Saab Story

February 20, 2009

GM/SAABIn its latest turnaround plan, General Motors made clear that its money-losing Swedish unit Saab would be independent within a year. Wasting no time, Saab said it would seek protection from creditors and restructure. Better to start with a clean slate.

Saab said it would seek funding from public and private sources through the reorganization, and that GM would provide liquidity.

On another front in the same war, talk of bank nationalization has been dragging down financial markets. Alan Greenspan is talking about it, giving even Republicans an excuse to support this most abhorrently socialist of measures. Even the dire and vague positions of Treasury Secretary Tim Geithner seem designed to ease Americans into accepting what would normally be unthinkable to a God-fearing capitalist.

Blame the Swedes. They nationalized their banking sector in 1992, with the cost estimated at 4 percent of gross domestic prodect. The $700 billion U.S. financial industry bailout amounts to 5 percent of GDP — and the Swedes bought a whole lot more meat than the offal-laden packages so far enacted by Congress.

If Americans can stomach the idea of socialized medicine — all ridicule of Canada, the United Kingdom and, well, most of the rest of the world aside — are they also willing to swallow the bitter pill of bank nationalization?

Other Deals News

* State oil monopoly Petrovietnam is in talks with a number of foreign oil companies including Royal Dutch Shell, India’s Essar and South Korea’s SK Energy to upgrade and sell part of the country’s first refinery.

* Spanish information technology group Indra is close to finalizing the acquisition of IT company Telvent, Expansion reported, citing unnamed sources close to the deal. Last month, press reports said private equity firms CVC and Cinven were also interested in Telvent, which is 64 percent owned by Spanish engineering firm Abengoa. A price tag of 1 billion euros had been set by Abengoa for its unit, the report said.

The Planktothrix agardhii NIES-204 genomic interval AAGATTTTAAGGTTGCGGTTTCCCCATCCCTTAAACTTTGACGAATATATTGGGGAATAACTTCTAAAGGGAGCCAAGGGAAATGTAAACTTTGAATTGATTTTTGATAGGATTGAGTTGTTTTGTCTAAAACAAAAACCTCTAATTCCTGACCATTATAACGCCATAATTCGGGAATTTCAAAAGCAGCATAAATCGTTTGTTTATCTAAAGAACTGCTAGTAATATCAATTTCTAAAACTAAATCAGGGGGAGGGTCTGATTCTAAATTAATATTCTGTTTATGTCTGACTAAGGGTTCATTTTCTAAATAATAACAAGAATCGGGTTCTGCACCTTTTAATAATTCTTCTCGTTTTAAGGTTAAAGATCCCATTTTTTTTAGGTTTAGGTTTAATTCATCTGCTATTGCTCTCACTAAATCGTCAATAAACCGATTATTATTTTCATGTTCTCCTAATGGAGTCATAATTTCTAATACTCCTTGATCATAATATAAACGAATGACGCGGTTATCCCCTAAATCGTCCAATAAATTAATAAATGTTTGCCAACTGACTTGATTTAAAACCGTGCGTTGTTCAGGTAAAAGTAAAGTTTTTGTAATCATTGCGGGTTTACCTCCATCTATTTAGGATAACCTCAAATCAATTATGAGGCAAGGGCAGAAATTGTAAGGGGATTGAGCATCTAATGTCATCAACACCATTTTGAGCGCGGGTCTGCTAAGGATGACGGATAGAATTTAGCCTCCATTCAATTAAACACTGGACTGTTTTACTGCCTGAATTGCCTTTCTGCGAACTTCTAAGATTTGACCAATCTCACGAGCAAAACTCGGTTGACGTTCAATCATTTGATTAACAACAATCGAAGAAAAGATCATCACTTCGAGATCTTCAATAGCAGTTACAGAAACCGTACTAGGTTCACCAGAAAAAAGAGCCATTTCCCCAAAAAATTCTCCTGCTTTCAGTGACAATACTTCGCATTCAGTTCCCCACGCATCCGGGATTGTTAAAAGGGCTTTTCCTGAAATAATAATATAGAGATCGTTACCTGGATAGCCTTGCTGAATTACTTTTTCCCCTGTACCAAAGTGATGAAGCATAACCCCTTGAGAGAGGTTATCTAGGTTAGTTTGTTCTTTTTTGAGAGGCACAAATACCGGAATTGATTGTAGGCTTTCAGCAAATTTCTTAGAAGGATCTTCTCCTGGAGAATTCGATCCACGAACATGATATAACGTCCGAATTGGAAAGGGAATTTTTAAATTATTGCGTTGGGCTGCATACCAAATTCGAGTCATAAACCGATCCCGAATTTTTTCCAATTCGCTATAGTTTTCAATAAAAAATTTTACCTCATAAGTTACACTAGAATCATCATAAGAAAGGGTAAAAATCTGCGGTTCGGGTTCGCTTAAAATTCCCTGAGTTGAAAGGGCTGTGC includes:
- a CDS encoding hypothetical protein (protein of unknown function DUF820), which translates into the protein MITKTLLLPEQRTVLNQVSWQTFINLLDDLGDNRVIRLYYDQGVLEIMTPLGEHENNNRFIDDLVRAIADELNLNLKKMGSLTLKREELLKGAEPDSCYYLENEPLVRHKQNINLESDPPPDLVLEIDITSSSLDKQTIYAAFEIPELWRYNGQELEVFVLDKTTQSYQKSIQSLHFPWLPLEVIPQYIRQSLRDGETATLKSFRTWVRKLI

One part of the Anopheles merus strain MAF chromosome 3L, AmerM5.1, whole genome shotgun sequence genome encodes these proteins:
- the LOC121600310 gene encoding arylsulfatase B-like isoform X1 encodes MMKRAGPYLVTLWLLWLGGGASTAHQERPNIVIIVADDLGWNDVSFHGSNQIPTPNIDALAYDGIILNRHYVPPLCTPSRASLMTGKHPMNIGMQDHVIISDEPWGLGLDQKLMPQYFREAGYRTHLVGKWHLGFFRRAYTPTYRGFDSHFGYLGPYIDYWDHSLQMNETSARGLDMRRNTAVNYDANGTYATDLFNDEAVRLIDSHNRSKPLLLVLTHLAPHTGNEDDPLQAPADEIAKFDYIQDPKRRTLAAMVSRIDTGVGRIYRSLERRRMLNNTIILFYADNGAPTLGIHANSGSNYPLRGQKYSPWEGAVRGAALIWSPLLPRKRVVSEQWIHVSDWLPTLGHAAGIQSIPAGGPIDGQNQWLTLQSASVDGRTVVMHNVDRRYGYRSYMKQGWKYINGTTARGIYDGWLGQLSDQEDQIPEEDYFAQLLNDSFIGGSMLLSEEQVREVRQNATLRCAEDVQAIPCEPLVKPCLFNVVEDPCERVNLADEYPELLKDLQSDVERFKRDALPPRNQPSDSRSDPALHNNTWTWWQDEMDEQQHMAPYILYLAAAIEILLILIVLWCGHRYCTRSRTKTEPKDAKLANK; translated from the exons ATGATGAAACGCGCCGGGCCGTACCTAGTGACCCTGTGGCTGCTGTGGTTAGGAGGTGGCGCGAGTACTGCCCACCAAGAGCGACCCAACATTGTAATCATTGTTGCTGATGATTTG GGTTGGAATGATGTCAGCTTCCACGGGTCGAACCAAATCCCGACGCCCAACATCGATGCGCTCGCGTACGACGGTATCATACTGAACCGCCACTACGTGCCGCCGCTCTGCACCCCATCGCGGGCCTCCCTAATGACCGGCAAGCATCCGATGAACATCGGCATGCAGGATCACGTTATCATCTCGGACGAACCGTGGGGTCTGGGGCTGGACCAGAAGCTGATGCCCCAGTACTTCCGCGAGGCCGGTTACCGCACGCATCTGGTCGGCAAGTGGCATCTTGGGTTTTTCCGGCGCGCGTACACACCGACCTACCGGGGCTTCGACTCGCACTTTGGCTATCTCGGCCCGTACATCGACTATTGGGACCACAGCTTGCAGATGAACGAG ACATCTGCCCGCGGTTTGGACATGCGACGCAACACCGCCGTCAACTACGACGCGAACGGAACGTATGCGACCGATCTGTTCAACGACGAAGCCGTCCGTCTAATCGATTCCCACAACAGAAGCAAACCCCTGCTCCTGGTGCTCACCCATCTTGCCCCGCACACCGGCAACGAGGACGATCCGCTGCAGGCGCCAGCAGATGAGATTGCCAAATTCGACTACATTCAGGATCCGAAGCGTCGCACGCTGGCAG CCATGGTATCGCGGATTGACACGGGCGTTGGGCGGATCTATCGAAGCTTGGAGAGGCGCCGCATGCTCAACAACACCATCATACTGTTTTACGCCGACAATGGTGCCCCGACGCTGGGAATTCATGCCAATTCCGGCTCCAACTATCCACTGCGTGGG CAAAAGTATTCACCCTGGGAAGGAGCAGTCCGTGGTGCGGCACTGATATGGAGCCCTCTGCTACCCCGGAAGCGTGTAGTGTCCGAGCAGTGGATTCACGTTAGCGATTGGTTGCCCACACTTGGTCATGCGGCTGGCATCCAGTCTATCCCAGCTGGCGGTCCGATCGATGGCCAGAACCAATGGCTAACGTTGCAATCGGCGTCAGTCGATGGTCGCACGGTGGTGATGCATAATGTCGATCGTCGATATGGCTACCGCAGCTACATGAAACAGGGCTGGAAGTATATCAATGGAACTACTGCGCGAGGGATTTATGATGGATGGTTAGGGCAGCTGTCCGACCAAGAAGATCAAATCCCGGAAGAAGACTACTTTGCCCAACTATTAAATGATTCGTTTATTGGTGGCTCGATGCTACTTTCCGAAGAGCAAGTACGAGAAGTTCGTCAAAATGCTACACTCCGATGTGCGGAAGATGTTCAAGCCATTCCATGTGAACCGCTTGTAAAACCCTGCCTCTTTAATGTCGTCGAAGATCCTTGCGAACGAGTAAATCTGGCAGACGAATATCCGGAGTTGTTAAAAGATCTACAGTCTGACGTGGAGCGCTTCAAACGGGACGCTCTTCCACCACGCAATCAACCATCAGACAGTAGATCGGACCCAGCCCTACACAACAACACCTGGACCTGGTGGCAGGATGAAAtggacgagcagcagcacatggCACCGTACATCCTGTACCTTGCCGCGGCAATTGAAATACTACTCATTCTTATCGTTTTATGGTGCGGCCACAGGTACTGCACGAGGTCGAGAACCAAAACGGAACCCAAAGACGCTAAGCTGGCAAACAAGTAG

* Taiwan’s China Life will buy the bulk of British insurer Prudential Plc’s business in Taiwan, in the latest pullback by a foreign insurer from the island, the companies said. Prudential will get about 10 percent of China Life in exchange for the bulk of its PCA Life Assurance Co unit, said China Life, which would issue 145.5 million new shares and sell them to Prudential for T$15 per share, valuing the stake Prudential will get at T$2.18 billion ($64 million).

* Private equity firm CVC Capital Partners has hired UBS to sell the specialist care unit of Australian medical imaging company I-Med, banking sources said, in a deal that could fetch about A$200 million ($128 million).

* Philippine investment management firm Q-Tech Alliance will buy Kirin Holdings’ 19.9 percent stake in San Miguel Corp for 63 pesos ($1.30) per share, or a total of about 39.6 billion pesos, a company director said.

* Malaysian water company Puncak Niaga has turned down a bid by the Selangor state government to buy out its water assets, saying the offer lacked clarity. The state government last week offered $444 million to buy the water assets held by Puncak’s units to avert a water tariff hike allowed under its concession agreement from April 1.

* Shire, Britain’s third-biggest drugmaker, is to buy rights to two formulations of Belgian drugmaker UCB’s hyperactivity Equasym for 55 million euros ($69 million), the companies said.

* Nortel Networks, the Canadian phone equipment giant that filed for bankruptcy protection last month, said it agreed to sell parts of its application delivery portfolio to Radware Ltd, pending the results of a court-supervised auction.

* Australia’s Gloucester Coal has offered A$555 million ($358 million) for Whitehaven Coal in an all-share deal to combine the pair’s east Australian coal operations and strengthen their balance sheets.

* The German government gave a cool response to U.S. investor JC Flowers’ suggestion that Berlin pay nearly double Hypo Real Estate’s current share price to buy control of the struggling lender.

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